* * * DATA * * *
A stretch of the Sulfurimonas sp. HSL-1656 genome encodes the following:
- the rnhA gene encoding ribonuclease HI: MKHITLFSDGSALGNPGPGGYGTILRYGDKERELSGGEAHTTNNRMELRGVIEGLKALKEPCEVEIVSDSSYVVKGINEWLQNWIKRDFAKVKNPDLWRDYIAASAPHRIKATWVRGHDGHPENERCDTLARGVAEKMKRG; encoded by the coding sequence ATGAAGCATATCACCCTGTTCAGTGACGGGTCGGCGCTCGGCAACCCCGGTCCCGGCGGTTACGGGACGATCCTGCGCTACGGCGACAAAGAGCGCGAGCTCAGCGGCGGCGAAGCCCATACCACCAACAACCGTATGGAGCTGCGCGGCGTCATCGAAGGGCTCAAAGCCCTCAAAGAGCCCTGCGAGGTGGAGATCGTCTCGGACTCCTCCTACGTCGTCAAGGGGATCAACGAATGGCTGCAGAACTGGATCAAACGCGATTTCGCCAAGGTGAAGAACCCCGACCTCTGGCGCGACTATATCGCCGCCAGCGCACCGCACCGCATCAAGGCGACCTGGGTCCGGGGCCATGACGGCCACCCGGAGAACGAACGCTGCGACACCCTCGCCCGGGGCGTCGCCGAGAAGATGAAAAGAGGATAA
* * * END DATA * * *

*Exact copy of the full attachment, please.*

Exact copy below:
A stretch of the Sulfurimonas sp. HSL-1656 genome encodes the following:
- the rnhA gene encoding ribonuclease HI: MKHITLFSDGSALGNPGPGGYGTILRYGDKERELSGGEAHTTNNRMELRGVIEGLKALKEPCEVEIVSDSSYVVKGINEWLQNWIKRDFAKVKNPDLWRDYIAASAPHRIKATWVRGHDGHPENERCDTLARGVAEKMKRG; encoded by the coding sequence ATGAAGCATATCACCCTGTTCAGTGACGGGTCGGCGCTCGGCAACCCCGGTCCCGGCGGTTACGGGACGATCCTGCGCTACGGCGACAAAGAGCGCGAGCTCAGCGGCGGCGAAGCCCATACCACCAACAACCGTATGGAGCTGCGCGGCGTCATCGAAGGGCTCAAAGCCCTCAAAGAGCCCTGCGAGGTGGAGATCGTCTCGGACTCCTCCTACGTCGTCAAGGGGATCAACGAATGGCTGCAGAACTGGATCAAACGCGATTTCGCCAAGGTGAAGAACCCCGACCTCTGGCGCGACTATATCGCCGCCAGCGCACCGCACCGCATCAAGGCGACCTGGGTCCGGGGCCATGACGGCCACCCGGAGAACGAACGCTGCGACACCCTCGCCCGGGGCGTCGCCGAGAAGATGAAAAGAGGATAA